TV film review: Love Comes Softly (2003), directed by Michael Landon Jr.
Marty (Katherine Heigl) and her husband Aaron (Oliver Macready) are on their way from the big city to build a new home in the rolling countryside of 19th Century USA. They don’t seem to have been married very long, and they perhaps don’t know a whole lot about the whole frontier life, but they’re happy and they have each other.
Until Aaron is thrown off a horse, cracks his head on a rock and dies.
What to do? All they have is a covered wagon, there’s nowhere to go and winter’s coming. There won’t be any wagon trails until the spring. How fortunate that a kind widower, Clark Davis (Dale Midkiff), should happen to offer a solution!
His daughter, tomboyish Missie (Skye McCole Bartusiak) needs a woman’s touch, and Marty needs a place to stay for the winter. Marty can marry Clark (it’s the proper thing to do) and then she can always go with the wagons again in the spring. There’s no time to think about it because the priest is only in town for another day and then he, too, will be gone for the winter.
Marty and Clark marry, Marty tries her darnedest to win Missie over, and you know exactly what’s going to happen, because it’s storytelling 101, happy ending and all. And I liked it. Had it ended any other way, it would have been such a let-down.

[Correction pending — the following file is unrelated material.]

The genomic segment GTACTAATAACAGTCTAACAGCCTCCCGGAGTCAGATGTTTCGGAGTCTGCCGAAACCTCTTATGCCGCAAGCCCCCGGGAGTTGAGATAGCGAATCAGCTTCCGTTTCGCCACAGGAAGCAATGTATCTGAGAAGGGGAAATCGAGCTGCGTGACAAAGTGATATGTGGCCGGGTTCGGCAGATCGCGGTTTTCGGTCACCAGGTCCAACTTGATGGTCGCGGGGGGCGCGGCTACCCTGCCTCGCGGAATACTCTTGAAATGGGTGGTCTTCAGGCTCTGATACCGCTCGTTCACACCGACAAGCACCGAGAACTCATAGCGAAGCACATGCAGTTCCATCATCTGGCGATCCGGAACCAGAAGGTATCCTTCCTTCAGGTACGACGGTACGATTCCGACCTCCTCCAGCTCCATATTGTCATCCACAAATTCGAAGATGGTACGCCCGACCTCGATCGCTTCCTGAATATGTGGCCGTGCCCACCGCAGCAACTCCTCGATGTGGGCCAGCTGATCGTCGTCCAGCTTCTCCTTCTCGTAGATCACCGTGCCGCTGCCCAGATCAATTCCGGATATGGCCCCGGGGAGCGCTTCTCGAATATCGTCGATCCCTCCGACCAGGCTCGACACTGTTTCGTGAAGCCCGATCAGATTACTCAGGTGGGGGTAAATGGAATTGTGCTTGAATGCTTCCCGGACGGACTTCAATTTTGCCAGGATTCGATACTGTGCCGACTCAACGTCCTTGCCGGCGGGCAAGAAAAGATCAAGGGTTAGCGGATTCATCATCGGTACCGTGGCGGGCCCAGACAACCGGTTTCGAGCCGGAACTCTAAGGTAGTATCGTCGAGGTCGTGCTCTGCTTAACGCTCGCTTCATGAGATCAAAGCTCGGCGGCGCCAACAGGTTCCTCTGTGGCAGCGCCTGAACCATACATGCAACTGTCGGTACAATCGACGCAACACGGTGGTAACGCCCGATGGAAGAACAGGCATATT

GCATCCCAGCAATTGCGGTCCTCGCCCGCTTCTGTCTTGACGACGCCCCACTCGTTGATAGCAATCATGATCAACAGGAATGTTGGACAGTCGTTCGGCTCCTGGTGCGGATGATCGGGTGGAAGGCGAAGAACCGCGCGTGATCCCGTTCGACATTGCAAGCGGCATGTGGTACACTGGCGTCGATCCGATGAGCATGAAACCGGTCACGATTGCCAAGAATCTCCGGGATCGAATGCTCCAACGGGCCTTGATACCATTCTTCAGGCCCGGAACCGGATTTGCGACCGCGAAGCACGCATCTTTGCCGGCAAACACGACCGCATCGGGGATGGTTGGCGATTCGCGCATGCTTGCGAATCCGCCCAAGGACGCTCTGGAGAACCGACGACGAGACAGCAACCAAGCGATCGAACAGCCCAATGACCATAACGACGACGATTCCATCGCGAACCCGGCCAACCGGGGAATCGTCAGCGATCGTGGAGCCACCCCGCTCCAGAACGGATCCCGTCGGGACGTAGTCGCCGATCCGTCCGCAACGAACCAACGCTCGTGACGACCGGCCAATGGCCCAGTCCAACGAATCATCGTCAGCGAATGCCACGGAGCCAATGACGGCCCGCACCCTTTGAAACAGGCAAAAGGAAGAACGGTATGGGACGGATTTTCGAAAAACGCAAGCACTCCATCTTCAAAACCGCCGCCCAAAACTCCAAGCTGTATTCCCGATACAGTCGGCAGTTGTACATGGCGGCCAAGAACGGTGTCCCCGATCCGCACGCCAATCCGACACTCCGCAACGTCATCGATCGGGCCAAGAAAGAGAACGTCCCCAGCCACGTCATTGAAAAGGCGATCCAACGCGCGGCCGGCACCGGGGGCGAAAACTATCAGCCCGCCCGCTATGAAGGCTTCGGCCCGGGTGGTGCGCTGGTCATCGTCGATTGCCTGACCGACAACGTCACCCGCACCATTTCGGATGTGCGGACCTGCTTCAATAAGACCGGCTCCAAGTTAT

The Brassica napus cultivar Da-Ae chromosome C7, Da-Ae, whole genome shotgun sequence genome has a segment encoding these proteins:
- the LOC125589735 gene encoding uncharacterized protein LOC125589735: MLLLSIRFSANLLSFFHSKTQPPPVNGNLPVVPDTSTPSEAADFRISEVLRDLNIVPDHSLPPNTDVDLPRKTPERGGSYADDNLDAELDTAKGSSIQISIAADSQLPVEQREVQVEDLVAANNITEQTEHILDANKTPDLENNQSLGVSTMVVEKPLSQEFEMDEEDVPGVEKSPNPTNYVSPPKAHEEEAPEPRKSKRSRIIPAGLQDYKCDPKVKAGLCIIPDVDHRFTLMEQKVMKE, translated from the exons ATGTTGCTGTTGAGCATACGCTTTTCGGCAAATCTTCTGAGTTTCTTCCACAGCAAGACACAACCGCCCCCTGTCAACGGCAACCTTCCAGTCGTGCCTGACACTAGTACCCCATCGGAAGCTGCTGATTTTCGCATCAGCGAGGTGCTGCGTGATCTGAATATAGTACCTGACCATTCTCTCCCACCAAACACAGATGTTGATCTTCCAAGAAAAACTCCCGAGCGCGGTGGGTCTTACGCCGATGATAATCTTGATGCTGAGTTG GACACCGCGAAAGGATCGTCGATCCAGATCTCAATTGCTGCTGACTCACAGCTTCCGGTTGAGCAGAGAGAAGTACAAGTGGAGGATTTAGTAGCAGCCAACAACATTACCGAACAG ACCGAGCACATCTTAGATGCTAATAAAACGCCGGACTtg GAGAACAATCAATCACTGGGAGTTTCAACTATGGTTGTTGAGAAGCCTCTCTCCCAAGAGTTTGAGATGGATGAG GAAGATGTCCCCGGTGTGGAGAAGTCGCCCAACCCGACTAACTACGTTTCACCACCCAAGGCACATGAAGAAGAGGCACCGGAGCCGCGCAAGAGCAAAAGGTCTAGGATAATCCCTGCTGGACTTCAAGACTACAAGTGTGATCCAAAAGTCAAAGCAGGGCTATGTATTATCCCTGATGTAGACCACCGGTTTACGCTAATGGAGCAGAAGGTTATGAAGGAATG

Despite the “Faith & Values Media” title at the beginning, it wasn’t nauseatingly religious. It got dreadfully faith-sappy at times, but on the whole, it wasn’t too preachy.
Missie did a good job at being a surly child who’s still grieving over her mother. You can see her keep pushing Marty away, and you know why, just like you know that she’ll eventually come around. I liked Heigl as Marty, who took a huge risk in putting her grief aside to marry a stranger just to get a roof over her head.
What was most surprising was Clark as a character. What a man! He doesn’t force his new wife into anything, she gets to sleep in the same room as Missy, and he’s in fact mortified when he discovers her taking a bath one evening. There’s no “well, you’re my wife, and a man has needs, ya know” or anything, just a nice man doing a noble thing like some goshdarn Prince Charming. You’ll love Clark, he’s such a sweetheart that you can’t not love him.
Which is fine if you’re not already smitten with the actor. If you already belong to the “Dale Midkiff, aww HELL YEAH!” club, be aware that this film is not going to cure you of any crush you might have on the poor guy. In fact, it’s likely to become a lot worse. That’s my humble opinion as someone who finds the man exceedingly aesthetically pleasing, at any rate.
Film-wise, it’s cute, I have always kind of enjoyed the setting (I grew up watching and reading Little House on the Prairie) and they haven’t exactly gone easy on the landscape shots here. United Statesians, you have remarkably beautiful nature. Treasure that and make sure it stays that way, because it’s positively breathtaking.
All in all, even though it was predictable, it was just the sort of romantic escapism I’m a sucker for, AND Clark is adorable, handsome and all around dreamboaty.
4 out of 5 pink dresses. Happysigh.